Office of Technology Transfer – University of Michigan

Ultrafast laser modulation of catalytic chemical vapor deposition

Technology #6811

Carbon nanotubes are nanostructures of carbon that have extraordinary mechanical and electrical properties with applications in many fields of materials and technology. However, mass production of sizeable nanotube structures continues to prove challenging. Chemical vapor deposition (CVD) is a leading method of carbon nanotube production, but a large number of control factors such as the types and quantities of substrates, catalysts, and gasses, the temperature of the reaction, and the duration of the reaction create a complex problem for optimizing growth. Now, a new method of ultrafast laser irradiation for CVD promises to increase nanotube yields in non-optimized conditions and bring effective mass production of nanotubes closer to reality.

Short burst of laser radiation enhances nanotube growth

By using femtosecond-length bursts of laser radiation on a catalyzed surface undergoing chemical vapor deposition, carbon nanotube growth height can be greatly enhanced without optimized growth conditions. The same laser can also be used to suppress growth in certain areas, allowing the laser to selective pattern growth without contact or preprocessing of the catalyst such as in photolithography or printing. This can be useful in cases where a solvent may damage the substrate, for example. Initial testing has demonstrated increased nanotube forest heights by up to a factor of 50 without any other change to the CVD process.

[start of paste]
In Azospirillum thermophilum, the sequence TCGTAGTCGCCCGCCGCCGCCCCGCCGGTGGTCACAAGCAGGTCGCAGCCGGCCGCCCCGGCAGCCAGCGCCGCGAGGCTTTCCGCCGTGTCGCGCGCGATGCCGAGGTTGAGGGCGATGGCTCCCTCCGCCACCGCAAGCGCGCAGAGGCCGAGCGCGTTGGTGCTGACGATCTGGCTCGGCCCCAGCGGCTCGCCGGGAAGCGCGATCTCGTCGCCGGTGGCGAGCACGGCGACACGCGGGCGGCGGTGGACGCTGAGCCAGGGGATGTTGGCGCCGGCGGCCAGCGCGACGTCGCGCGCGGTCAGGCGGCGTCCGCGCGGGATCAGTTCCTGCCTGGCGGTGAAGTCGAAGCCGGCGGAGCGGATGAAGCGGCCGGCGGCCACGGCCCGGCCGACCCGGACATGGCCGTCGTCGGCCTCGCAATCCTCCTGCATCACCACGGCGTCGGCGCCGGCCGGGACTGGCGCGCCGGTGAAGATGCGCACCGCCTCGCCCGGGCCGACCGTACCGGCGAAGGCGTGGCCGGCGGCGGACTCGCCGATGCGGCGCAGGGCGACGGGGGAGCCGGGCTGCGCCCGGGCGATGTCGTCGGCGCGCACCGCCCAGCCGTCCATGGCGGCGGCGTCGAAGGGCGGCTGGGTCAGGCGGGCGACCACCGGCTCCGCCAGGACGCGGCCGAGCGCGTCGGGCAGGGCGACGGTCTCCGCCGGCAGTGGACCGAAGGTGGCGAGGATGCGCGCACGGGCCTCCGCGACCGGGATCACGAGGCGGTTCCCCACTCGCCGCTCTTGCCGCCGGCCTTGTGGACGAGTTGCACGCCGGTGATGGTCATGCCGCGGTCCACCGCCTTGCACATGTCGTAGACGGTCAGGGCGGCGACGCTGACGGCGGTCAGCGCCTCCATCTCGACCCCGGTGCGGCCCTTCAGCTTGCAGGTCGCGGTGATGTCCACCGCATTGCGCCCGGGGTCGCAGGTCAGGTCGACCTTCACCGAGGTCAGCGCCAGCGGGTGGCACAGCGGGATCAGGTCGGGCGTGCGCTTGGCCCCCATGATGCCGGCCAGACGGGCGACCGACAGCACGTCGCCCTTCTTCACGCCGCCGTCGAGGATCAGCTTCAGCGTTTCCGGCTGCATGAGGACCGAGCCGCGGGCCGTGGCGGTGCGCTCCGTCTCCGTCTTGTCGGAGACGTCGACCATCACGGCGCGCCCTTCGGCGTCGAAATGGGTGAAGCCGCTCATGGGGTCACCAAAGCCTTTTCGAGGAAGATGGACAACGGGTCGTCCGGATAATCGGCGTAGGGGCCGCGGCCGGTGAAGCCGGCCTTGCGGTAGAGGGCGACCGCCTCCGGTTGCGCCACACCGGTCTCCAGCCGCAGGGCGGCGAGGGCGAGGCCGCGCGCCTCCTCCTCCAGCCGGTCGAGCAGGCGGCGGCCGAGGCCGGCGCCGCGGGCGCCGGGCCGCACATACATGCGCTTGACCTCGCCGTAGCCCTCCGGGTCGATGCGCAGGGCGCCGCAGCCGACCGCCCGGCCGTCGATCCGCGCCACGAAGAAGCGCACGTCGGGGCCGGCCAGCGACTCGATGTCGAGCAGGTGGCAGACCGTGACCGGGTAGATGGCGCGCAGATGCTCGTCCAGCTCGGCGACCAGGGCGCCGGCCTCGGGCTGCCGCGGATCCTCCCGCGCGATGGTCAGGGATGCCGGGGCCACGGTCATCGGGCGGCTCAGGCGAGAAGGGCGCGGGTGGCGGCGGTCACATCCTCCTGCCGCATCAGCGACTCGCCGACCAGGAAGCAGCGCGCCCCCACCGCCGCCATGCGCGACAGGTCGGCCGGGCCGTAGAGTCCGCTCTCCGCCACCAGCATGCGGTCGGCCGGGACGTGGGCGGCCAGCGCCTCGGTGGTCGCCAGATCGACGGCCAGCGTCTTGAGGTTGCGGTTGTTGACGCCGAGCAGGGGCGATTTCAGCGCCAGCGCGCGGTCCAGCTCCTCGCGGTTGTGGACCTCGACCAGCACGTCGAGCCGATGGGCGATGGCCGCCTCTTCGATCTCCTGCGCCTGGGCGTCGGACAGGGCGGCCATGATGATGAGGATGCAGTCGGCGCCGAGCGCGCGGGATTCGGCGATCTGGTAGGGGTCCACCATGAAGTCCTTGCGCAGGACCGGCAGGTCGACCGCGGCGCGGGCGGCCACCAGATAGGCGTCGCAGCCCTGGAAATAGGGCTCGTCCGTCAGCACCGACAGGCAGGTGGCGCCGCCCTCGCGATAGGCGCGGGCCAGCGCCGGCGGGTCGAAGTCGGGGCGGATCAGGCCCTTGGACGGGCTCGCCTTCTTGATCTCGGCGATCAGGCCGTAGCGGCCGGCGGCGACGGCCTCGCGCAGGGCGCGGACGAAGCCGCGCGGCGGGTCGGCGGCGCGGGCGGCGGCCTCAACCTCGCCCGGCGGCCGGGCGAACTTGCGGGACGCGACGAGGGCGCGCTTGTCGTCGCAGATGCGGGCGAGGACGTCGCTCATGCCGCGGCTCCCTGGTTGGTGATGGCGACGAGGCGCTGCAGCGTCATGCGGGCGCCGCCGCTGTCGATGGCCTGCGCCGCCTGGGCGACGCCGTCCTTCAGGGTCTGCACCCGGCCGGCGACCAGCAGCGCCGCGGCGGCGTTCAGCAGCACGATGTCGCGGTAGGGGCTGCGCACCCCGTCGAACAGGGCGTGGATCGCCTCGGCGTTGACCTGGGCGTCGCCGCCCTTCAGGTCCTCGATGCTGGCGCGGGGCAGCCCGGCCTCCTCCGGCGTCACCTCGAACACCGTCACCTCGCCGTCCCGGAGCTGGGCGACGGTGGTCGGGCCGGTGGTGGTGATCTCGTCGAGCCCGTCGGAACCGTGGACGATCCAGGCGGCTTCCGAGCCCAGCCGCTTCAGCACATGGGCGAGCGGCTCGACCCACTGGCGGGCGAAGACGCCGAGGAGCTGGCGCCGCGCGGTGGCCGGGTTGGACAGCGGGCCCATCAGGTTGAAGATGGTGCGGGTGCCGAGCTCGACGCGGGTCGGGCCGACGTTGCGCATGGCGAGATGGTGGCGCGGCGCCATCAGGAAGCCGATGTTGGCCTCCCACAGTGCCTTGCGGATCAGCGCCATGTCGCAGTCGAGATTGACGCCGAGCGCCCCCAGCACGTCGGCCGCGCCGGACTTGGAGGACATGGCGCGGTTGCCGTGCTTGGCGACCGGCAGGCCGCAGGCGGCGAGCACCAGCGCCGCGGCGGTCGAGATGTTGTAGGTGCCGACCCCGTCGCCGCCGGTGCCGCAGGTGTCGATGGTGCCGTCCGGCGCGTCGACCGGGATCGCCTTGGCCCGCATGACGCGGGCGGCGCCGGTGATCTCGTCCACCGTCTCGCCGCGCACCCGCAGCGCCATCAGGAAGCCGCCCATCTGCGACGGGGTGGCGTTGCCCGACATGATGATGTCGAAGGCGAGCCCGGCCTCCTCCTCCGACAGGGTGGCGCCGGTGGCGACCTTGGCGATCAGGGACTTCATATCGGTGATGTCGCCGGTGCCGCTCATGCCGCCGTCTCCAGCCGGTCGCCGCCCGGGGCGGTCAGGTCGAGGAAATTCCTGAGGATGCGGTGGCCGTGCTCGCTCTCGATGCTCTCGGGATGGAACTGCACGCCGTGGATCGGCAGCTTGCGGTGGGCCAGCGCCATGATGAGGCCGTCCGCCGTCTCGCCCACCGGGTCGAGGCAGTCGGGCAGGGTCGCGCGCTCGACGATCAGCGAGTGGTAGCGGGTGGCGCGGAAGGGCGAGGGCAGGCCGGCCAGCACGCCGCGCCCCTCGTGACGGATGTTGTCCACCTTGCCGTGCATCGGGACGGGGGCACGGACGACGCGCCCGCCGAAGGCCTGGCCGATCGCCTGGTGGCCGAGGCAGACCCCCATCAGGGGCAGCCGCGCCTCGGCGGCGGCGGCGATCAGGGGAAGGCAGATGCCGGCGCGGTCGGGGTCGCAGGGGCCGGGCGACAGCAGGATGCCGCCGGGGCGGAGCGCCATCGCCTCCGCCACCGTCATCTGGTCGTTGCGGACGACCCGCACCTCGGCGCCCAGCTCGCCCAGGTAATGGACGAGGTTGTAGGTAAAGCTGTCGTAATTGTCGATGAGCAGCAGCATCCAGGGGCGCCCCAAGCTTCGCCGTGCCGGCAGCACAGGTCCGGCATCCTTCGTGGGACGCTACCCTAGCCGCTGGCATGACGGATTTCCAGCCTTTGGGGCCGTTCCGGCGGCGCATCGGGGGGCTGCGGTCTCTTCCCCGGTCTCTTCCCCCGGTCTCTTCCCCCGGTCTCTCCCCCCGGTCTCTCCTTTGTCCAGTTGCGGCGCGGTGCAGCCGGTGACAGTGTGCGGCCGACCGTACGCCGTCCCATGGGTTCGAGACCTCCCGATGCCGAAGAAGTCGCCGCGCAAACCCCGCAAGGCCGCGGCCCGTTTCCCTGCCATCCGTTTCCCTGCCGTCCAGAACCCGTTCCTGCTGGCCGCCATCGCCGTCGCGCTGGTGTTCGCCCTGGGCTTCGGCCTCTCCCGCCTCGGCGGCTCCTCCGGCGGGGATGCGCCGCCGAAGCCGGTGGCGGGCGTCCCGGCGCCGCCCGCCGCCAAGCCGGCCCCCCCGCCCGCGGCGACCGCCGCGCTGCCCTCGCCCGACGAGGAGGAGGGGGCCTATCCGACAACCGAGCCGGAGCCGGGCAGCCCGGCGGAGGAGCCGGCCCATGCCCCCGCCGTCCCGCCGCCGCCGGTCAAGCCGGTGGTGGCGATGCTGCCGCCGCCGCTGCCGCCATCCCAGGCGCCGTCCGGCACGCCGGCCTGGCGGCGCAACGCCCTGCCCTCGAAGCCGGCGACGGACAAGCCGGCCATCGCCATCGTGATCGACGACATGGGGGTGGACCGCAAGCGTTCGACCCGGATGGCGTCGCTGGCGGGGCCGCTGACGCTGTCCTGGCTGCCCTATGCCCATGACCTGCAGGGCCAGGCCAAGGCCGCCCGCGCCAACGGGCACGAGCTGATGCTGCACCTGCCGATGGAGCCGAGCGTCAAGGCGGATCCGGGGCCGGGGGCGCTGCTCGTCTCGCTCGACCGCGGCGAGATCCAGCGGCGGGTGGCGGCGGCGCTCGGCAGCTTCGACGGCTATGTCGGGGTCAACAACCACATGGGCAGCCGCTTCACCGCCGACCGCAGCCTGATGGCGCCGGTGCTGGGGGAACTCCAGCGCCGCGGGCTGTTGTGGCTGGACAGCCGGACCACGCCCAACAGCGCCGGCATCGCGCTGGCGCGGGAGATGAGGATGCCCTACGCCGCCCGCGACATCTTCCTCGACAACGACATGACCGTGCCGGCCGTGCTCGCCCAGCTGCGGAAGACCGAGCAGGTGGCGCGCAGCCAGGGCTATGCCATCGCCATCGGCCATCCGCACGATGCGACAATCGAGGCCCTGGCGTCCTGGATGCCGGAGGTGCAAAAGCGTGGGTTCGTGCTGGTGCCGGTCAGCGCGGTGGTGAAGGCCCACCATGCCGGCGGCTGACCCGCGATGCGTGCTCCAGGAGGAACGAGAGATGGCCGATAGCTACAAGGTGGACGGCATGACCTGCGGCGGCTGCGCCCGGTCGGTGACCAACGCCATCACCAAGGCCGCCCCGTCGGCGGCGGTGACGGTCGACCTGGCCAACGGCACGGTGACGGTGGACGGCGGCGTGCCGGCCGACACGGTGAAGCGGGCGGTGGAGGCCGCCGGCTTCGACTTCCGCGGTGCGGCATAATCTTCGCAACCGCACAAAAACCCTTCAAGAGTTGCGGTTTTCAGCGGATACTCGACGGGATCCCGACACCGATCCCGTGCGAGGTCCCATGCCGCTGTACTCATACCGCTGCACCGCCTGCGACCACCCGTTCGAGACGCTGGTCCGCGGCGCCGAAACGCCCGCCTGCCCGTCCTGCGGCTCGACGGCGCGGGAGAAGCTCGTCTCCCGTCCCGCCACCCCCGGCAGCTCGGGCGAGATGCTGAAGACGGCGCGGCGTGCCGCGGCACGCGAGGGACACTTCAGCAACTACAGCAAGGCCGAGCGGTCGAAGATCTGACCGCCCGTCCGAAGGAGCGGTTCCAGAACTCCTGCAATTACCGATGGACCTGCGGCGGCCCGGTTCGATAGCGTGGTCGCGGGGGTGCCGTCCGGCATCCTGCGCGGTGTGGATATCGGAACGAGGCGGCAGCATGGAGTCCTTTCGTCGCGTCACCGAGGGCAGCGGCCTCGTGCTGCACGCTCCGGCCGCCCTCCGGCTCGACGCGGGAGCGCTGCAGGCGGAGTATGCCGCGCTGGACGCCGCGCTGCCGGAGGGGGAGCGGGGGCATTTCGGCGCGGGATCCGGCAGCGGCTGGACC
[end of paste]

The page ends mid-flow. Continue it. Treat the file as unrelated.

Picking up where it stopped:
• Increase yields of nanotubes from chemical vapor deposition
  • Selectively pattern nanotube growth without contact or catalyst preprocessing


  • Reduces cost and production time by allowing efficient nanotube production without optimizing process
  • Significantly increases ultimate nanotube height
  • Pattern nanotube growth without additional process steps